What is a DUI?

DUI stands for Driving Under the Influence, and is also referred to as DWI (Driving While Intoxicated). It refers to a range of charges against a driver operating a vehicle while under the influence of drugs or alcohol. The technical definition varies by state, but in most cases it is based on a person’s blood-alcohol concentration (BAC). This is determined either through a breath, blood, or urine test. Most states have set the legal BAC limit at .08 for drivers over age twenty-one, based on a national standard of 0.08 that links highway funds with compliance.

What happens when I am arrested for DUI? 

For a first-time DUI charge, punishment options vary greatly depending on the state and county laws where you were arrested. Some of the penalties you could face include: Jail time, heavy fines, court costs and suspension or revocation of your driver’s license. Your punishment is given at your sentencing hearing.

How much can I have to drink and still drive legally? 

In many states, the legal blood-alcohol content (BAC) is .08. Remember that one drink may affect you at a certain body weight and height differently than it affects someone else. Use of prescription and even nonprescription drugs while driving is the same as drinking and driving if you were informed that you would be impaired to operate a vehicle or machinery.

You may be pulled over for a number of reasons such as weaving, driving slowly or speeding, or even because you are not wearing seat belts or have a tail light out on your car. The officer may ask you to perform field sobriety tests or take a breath, blood, or urine test to determine intoxication, and the officer has a legal right to ask you to cooperate. You may be arrested if you refuse to do so, and, even if the courts determine that you were not intoxicated beyond the legal limit, your driver’s license may be suspended for four months to one year for refusal to perform field sobriety tests. Cooperation with the police is one of the criteria you agree to for the privilege of holding a driver’s license.

When can I call my attorney?

You cannot contact an attorney until you go to the police station.

What are field sobriety tests?

If a driver is pulled over and the law enforcement officer suspects intoxication, the driver may be asked to cooperate with standardized field sobriety tests. These are simple physical or cognitive tests to determine the driver’s level of intoxication. The tests are:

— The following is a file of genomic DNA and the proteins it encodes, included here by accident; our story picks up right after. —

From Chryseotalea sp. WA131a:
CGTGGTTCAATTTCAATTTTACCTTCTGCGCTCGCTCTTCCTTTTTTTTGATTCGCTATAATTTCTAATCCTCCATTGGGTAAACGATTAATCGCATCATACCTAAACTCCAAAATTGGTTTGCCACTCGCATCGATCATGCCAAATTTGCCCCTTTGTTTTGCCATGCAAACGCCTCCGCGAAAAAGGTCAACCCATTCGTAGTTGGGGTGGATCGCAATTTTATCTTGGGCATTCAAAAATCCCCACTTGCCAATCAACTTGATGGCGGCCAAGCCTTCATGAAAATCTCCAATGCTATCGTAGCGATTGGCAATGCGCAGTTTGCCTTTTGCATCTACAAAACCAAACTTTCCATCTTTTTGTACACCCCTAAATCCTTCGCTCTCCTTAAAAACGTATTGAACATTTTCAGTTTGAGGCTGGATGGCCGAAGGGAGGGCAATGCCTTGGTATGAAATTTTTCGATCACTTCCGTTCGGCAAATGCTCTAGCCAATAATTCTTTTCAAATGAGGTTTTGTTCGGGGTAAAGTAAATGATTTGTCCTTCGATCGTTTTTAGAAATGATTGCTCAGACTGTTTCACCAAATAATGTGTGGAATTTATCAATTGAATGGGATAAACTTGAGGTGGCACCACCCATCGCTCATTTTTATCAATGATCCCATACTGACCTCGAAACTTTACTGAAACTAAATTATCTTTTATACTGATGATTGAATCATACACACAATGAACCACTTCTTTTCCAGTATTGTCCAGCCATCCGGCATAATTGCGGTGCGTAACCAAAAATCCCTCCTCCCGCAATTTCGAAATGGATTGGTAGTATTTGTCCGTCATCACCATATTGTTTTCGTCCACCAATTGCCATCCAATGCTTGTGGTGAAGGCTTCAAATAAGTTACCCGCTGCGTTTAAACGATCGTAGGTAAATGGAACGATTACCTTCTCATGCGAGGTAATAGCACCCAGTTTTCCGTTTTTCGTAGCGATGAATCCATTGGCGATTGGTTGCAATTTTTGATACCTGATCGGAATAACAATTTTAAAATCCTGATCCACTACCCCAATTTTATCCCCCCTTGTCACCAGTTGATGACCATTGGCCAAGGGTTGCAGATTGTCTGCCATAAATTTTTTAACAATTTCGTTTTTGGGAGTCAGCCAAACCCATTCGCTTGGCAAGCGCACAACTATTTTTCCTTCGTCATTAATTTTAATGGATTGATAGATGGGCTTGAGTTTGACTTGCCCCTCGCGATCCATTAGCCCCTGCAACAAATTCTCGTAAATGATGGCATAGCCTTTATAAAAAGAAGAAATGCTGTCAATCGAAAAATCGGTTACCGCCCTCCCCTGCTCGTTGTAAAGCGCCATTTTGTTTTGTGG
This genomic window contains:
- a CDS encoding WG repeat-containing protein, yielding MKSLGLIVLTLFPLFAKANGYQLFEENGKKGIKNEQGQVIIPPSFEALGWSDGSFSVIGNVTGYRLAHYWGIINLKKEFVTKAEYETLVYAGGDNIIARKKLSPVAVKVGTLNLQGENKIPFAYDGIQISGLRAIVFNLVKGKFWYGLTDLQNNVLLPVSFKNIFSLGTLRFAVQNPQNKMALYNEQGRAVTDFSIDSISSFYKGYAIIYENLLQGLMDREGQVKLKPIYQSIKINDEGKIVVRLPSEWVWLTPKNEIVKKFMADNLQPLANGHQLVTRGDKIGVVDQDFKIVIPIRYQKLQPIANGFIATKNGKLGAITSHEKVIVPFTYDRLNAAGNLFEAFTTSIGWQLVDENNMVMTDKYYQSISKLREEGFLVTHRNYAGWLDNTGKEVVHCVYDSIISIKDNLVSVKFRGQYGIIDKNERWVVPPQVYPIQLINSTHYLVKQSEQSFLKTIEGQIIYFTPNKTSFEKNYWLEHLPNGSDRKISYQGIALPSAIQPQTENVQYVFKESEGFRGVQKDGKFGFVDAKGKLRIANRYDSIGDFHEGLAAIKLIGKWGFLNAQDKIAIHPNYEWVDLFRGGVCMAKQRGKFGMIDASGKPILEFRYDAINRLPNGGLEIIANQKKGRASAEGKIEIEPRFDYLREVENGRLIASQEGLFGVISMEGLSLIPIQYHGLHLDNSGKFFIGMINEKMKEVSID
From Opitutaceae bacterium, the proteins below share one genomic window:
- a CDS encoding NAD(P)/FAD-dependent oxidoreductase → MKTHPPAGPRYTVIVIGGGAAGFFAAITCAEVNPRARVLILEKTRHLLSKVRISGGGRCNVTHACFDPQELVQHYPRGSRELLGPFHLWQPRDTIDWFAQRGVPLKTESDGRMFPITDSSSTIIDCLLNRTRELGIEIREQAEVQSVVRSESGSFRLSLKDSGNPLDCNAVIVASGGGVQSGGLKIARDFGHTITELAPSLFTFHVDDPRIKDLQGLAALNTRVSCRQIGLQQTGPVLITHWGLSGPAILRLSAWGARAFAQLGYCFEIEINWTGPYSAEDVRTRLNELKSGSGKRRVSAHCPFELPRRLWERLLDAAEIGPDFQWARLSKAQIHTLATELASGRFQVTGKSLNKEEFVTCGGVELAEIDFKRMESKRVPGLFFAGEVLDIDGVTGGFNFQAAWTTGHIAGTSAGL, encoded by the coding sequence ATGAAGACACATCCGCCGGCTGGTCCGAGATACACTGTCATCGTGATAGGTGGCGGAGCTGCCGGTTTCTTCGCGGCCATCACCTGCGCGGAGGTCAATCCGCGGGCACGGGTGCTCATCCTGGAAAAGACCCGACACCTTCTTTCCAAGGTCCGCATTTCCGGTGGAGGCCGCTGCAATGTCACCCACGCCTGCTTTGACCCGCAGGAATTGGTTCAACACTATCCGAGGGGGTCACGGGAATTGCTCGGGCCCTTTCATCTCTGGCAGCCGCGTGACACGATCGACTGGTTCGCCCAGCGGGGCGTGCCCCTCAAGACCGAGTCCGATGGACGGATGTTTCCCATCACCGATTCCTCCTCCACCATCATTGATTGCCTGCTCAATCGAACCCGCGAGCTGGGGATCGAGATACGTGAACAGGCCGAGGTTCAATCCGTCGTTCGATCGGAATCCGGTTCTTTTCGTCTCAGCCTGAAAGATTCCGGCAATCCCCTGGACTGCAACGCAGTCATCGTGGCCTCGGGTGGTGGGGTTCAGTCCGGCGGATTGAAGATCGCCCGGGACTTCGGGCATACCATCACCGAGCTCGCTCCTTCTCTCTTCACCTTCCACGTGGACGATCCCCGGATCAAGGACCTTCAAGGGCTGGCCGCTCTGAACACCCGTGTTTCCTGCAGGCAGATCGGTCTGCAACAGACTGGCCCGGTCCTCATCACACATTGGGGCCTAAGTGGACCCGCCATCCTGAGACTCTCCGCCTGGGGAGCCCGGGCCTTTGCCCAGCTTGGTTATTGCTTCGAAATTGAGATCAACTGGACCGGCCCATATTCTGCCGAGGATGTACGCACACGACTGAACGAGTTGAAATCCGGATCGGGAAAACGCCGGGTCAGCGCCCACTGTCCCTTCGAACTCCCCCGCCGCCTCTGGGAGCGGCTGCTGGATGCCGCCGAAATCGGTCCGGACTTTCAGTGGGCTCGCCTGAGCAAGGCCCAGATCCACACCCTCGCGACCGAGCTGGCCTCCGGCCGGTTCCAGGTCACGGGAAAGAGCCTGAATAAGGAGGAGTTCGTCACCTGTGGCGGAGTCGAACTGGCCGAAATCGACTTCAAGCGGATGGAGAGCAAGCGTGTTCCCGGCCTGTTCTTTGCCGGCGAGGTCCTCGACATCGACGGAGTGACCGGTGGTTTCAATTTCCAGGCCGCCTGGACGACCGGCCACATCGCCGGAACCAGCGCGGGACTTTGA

• the one-leg stand
  • walk-and-turn, and
  • horizontal gaze nystagmus test.

Officers may also administer non-standardized tests, which might include:

  • stand with feet together and tip the head backwards
  • count the number of fingers that the officer raises
  • recite the alphabet or a portion of it
  • count backwards
  • Rhomberg stationary balance test: the driver stands, feet together, and leans the head back to look up at the sky while holding their arms out to the side
  • finger-to-nose: this requires the driver might to close his or her eyes and bring the finger around to touch the nose
  • hand-pat test: the driver is asked to extend a hand in front, palm upwards. The other hand is then placed on top of the first hand, palm downwards. The driver then ‘pats’ the lower hand with the upper hand by rotating it, so that first the lower hand is patted with the palm of the upper hand and then with the back of the upper hand.

What are chemical tests?

These tests determine a driver’s blood-alcohol concentration (BAC) through testing of the breath, blood, or urine. While these tests are technically voluntary, refusal carries a possible penalty such as suspension of driving privileges.

What are ‘zero tolerance laws’?

Drivers under age twenty-one are not allowed to have any alcohol in their systems. They could face having their license removed for six months or more. A minor driver found with a BAC over the legal adult limit of .08 can be sentenced as adults.

What are ‘vehicle sanctions’ and ‘mandatory sanctions’?

Vehicle sanctions include a range of punishments such as impoundment, registration revocation, or having an ignition interlock device attached.
Mandatory sanctions required minimum punishments set by state or county laws that may include jail time, fines, license suspension, or another minimum mandatory penalty linked to the specific DUI offense.